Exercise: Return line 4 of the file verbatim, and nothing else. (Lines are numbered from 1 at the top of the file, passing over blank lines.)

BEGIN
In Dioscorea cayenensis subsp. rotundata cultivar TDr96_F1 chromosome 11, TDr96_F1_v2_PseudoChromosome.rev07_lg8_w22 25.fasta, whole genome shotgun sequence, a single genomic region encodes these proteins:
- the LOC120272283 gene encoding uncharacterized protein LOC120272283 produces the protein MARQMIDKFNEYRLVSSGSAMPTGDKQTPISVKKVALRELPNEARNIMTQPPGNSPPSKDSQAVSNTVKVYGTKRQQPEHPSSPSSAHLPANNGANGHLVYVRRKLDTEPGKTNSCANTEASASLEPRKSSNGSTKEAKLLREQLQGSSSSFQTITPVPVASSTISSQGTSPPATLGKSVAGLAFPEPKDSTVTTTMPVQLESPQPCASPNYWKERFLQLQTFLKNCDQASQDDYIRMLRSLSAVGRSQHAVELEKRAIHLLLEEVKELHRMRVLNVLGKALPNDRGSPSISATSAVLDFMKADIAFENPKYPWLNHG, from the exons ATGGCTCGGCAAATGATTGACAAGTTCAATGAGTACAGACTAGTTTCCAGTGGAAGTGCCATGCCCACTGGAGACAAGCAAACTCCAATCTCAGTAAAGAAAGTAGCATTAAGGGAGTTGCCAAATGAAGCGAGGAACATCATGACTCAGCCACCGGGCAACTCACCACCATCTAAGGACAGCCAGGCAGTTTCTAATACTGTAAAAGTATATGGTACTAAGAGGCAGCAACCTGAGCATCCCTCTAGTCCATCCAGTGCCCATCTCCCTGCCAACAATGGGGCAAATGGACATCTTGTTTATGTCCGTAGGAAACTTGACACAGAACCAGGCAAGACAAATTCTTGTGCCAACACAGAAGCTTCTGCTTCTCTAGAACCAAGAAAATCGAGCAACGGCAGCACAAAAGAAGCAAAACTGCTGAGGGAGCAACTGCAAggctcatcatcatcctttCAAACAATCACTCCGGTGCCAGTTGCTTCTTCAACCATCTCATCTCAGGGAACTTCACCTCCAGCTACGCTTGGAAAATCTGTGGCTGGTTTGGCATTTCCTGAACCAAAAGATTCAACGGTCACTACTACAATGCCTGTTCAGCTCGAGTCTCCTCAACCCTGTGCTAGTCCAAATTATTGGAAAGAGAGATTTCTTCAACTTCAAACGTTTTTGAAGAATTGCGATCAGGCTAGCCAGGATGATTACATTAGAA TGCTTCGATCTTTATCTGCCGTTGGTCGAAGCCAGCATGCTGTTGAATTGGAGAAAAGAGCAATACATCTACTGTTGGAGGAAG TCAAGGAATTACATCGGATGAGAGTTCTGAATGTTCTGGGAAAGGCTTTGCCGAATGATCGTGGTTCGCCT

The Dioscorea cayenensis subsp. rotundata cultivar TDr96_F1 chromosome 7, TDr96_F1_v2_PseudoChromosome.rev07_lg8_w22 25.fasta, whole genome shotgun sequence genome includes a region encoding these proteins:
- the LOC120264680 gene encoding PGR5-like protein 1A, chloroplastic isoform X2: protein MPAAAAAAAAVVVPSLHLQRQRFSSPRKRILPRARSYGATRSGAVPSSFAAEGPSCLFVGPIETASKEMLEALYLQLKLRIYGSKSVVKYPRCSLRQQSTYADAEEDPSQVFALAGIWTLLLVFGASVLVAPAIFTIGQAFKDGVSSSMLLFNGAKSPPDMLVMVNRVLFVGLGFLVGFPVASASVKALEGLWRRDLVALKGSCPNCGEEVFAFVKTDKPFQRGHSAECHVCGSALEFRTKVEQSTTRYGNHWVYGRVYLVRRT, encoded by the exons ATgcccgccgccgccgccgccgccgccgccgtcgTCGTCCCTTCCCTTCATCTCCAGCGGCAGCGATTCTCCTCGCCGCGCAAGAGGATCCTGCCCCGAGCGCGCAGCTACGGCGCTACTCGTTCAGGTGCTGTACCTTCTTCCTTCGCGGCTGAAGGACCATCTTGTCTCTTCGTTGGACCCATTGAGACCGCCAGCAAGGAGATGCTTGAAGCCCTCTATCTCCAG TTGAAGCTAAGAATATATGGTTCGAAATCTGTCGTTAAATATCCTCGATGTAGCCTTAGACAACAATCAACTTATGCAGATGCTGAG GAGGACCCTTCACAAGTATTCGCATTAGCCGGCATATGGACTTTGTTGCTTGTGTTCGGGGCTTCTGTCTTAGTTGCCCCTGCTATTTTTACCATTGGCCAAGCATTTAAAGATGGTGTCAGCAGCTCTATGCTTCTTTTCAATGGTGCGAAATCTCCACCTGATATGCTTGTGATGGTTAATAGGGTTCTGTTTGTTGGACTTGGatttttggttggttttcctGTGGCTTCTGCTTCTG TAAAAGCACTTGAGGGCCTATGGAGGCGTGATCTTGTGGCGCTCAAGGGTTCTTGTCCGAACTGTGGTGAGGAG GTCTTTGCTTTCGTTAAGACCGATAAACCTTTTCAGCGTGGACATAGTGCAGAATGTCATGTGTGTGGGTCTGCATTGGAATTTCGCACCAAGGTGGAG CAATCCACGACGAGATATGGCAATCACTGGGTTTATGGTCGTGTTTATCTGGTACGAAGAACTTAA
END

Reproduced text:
- the LOC120264680 gene encoding PGR5-like protein 1A, chloroplastic isoform X2: protein MPAAAAAAAAVVVPSLHLQRQRFSSPRKRILPRARSYGATRSGAVPSSFAAEGPSCLFVGPIETASKEMLEALYLQLKLRIYGSKSVVKYPRCSLRQQSTYADAEEDPSQVFALAGIWTLLLVFGASVLVAPAIFTIGQAFKDGVSSSMLLFNGAKSPPDMLVMVNRVLFVGLGFLVGFPVASASVKALEGLWRRDLVALKGSCPNCGEEVFAFVKTDKPFQRGHSAECHVCGSALEFRTKVEQSTTRYGNHWVYGRVYLVRRT, encoded by the exons ATgcccgccgccgccgccgccgccgccgccgtcgTCGTCCCTTCCCTTCATCTCCAGCGGCAGCGATTCTCCTCGCCGCGCAAGAGGATCCTGCCCCGAGCGCGCAGCTACGGCGCTACTCGTTCAGGTGCTGTACCTTCTTCCTTCGCGGCTGAAGGACCATCTTGTCTCTTCGTTGGACCCATTGAGACCGCCAGCAAGGAGATGCTTGAAGCCCTCTATCTCCAG TTGAAGCTAAGAATATATGGTTCGAAATCTGTCGTTAAATATCCTCGATGTAGCCTTAGACAACAATCAACTTATGCAGATGCTGAG GAGGACCCTTCACAAGTATTCGCATTAGCCGGCATATGGACTTTGTTGCTTGTGTTCGGGGCTTCTGTCTTAGTTGCCCCTGCTATTTTTACCATTGGCCAAGCATTTAAAGATGGTGTCAGCAGCTCTATGCTTCTTTTCAATGGTGCGAAATCTCCACCTGATATGCTTGTGATGGTTAATAGGGTTCTGTTTGTTGGACTTGGatttttggttggttttcctGTGGCTTCTGCTTCTG TAAAAGCACTTGAGGGCCTATGGAGGCGTGATCTTGTGGCGCTCAAGGGTTCTTGTCCGAACTGTGGTGAGGAG GTCTTTGCTTTCGTTAAGACCGATAAACCTTTTCAGCGTGGACATAGTGCAGAATGTCATGTGTGTGGGTCTGCATTGGAATTTCGCACCAAGGTGGAG CAATCCACGACGAGATATGGCAATCACTGGGTTTATGGTCGTGTTTATCTGGTACGAAGAACTTAA